This particular point has opened conversations around where those lines are. Something he criticizes from The New Yorker story. “I totally get why a journalist would be interested where that line sits,” he says. “I just wish the reporter had been more interested in their own premise. Someone genuinely curious about truth in stand-up wouldn’t just fact-check my specials. They would fact-check a bunch of specials. They would establish a control group, a baseline, to see how far outside the bounds I was in relation to others. They wouldn’t just cherry-pick a few stories.”

In response to Minhaj’s video, The New Yorker and writer Malone issued a statement standing by their story:

As Minhaj points out, the controversy around The New Yorker profile raises questions about comedy, storytelling, and authenticity. The conversation around comedy usually hinges on cancel culture or free speech in an ardently “politically correct” and “woke” society. This is an entirely different discussion. There is an art to storytelling and crafting compelling jokes, but where those lines are drawn deserves its own separate deep dive.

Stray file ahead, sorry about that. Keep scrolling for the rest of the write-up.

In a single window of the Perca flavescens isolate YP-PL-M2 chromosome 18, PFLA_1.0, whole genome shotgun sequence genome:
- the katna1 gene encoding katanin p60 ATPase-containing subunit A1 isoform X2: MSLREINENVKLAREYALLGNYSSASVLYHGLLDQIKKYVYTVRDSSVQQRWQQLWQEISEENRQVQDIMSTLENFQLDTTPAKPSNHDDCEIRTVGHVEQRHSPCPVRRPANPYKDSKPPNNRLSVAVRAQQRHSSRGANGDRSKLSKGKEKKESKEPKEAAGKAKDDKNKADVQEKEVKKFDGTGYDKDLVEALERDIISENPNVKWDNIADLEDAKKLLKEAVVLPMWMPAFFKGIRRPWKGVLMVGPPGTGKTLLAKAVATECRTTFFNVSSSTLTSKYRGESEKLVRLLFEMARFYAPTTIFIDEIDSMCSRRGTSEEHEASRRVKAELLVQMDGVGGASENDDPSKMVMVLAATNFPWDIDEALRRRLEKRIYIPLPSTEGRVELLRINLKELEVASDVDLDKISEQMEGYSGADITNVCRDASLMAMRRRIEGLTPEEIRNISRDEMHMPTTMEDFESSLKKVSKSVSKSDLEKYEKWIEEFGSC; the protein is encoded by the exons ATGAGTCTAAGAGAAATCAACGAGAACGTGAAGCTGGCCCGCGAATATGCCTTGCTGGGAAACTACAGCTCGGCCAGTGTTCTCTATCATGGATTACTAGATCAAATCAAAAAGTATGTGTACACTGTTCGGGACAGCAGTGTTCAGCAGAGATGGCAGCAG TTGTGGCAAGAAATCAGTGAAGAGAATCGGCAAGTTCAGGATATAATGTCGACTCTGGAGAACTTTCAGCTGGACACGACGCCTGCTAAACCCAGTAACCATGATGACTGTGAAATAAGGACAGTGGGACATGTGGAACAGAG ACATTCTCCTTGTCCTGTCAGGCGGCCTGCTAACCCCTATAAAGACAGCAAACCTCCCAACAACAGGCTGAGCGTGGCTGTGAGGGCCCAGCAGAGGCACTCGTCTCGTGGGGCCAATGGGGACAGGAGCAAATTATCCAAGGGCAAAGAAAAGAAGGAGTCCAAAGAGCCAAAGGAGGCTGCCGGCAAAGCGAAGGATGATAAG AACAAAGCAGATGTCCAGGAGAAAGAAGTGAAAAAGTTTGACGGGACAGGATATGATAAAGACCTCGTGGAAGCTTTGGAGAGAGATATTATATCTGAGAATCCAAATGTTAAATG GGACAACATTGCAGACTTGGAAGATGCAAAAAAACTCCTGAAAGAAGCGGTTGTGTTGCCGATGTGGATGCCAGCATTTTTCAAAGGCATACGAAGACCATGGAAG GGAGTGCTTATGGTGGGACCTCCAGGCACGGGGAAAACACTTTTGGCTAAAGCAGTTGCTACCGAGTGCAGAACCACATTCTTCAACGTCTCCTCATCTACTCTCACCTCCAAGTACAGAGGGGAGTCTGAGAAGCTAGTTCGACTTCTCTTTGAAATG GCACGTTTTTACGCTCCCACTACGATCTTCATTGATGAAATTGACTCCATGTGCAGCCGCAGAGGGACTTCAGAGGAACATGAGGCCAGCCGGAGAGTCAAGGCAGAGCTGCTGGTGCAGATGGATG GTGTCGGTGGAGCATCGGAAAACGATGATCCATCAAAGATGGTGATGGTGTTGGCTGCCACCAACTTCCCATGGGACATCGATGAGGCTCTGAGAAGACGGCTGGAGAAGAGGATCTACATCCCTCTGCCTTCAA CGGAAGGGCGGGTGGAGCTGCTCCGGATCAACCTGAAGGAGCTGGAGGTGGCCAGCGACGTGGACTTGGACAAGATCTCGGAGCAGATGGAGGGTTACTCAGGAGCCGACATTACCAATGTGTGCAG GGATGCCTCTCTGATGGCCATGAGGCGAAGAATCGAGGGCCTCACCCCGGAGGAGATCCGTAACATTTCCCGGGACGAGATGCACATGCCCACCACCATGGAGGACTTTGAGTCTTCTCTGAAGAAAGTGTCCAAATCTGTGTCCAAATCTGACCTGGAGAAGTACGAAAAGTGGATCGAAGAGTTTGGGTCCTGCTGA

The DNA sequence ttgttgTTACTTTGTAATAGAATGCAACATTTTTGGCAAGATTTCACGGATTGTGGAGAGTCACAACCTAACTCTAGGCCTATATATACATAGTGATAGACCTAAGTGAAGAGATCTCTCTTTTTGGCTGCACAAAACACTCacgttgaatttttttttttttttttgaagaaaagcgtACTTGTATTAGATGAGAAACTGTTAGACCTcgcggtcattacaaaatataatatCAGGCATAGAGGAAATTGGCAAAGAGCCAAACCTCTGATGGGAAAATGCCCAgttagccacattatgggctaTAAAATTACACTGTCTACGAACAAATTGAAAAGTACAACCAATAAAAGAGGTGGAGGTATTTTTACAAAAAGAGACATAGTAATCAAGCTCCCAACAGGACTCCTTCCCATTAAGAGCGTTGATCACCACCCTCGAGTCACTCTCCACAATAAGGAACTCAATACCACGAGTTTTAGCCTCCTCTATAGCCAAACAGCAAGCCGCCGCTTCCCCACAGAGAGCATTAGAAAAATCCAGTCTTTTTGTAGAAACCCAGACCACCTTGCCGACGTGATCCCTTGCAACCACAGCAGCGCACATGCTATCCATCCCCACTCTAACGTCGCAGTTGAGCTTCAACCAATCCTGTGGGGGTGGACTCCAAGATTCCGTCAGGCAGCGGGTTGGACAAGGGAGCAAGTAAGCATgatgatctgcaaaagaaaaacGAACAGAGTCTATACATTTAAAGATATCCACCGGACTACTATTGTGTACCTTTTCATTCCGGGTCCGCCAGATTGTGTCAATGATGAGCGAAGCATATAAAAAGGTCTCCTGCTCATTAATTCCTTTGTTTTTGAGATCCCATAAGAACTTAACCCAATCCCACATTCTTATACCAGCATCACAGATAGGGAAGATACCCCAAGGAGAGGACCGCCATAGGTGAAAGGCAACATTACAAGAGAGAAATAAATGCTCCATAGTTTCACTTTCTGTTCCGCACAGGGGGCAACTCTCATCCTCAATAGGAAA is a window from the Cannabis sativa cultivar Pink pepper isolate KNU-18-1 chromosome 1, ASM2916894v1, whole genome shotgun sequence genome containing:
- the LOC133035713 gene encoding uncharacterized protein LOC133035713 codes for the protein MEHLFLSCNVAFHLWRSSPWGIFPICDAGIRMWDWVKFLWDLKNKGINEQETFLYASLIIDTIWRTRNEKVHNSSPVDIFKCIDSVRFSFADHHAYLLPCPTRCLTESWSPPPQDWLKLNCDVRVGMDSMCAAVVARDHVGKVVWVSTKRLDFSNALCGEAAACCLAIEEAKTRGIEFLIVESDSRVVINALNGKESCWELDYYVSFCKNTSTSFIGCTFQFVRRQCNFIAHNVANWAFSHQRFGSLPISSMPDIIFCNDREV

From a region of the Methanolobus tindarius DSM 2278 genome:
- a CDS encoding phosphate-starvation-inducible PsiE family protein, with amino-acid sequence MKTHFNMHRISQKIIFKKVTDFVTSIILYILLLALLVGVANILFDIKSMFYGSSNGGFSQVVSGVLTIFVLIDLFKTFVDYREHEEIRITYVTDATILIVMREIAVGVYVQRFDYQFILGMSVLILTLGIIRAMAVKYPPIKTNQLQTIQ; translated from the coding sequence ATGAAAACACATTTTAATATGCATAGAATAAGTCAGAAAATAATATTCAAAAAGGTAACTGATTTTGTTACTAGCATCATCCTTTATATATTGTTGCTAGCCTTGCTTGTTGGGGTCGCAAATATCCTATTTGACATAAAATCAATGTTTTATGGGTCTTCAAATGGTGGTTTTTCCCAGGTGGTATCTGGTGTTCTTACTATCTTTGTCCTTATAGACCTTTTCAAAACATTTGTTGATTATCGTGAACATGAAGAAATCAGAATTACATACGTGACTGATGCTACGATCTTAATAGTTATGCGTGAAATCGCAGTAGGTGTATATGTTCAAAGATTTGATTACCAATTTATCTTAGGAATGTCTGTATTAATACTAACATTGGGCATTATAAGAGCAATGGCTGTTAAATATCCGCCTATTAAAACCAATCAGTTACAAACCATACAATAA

Others online have noted that Malone, a white journalist, doesn't seem to be fact-checking white comedians, questioning why Minhaj, a Muslim, Desi, person of color was singled out. An audio clip shared by Minhaj in his video spot lights an uncomfortable exchange between him and Malone.

She asks why Minhaj did not reach out to the undercover law enforcement officer from his story.